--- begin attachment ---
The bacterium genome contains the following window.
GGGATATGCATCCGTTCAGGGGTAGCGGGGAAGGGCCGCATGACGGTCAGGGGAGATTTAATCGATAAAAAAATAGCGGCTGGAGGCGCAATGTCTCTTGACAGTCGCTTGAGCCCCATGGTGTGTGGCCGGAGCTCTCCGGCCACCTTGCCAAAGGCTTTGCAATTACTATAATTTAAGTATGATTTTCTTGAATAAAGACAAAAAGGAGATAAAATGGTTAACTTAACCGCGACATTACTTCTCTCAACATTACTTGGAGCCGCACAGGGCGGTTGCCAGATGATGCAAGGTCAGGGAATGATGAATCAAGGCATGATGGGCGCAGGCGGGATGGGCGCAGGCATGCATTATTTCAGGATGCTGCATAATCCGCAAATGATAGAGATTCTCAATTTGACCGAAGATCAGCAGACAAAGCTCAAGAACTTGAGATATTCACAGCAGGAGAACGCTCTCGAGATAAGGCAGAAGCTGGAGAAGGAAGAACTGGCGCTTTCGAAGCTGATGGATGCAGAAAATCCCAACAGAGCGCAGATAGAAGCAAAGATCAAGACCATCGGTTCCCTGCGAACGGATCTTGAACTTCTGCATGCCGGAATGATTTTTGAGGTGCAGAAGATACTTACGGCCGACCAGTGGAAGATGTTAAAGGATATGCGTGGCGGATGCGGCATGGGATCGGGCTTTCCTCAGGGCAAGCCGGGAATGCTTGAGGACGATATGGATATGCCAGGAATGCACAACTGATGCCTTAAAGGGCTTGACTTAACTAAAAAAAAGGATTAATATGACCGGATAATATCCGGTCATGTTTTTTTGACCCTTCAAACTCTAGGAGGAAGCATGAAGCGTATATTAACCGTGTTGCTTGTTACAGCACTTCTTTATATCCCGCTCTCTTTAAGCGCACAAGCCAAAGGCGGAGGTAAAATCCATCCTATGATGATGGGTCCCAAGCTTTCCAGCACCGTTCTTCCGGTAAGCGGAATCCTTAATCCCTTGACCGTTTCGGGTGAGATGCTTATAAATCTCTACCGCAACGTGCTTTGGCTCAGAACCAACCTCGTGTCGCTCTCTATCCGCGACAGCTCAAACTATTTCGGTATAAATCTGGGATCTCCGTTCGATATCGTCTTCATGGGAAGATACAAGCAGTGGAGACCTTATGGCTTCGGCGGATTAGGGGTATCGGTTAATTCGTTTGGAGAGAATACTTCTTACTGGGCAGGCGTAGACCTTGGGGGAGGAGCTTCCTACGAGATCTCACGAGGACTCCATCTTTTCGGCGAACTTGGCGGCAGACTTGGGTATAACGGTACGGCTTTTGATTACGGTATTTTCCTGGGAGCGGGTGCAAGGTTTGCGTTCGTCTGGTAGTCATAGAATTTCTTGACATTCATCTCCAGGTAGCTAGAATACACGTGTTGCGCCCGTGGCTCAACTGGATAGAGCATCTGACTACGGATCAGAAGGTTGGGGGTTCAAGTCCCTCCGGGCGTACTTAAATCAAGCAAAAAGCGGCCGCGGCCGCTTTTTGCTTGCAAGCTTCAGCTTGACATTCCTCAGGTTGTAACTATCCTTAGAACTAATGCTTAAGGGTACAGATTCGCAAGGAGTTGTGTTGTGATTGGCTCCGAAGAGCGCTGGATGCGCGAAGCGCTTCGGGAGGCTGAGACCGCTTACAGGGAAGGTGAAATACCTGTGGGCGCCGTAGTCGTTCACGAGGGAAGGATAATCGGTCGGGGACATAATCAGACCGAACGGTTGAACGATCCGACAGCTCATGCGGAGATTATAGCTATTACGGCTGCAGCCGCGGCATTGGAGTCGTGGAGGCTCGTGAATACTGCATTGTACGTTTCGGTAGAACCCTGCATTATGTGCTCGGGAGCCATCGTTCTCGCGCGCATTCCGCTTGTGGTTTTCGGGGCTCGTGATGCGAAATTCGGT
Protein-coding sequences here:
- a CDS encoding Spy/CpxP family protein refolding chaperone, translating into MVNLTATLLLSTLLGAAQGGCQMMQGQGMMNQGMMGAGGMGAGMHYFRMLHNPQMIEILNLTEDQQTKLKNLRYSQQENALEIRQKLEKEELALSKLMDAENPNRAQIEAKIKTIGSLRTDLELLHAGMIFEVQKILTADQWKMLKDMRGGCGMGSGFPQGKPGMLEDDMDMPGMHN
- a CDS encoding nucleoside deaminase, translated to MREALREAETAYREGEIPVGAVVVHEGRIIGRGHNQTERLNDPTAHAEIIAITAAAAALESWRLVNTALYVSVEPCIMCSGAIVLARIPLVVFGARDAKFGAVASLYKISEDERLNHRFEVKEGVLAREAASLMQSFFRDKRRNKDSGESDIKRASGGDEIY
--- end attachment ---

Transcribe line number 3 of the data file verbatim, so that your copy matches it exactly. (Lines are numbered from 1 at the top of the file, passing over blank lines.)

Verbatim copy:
Protein-coding sequences here: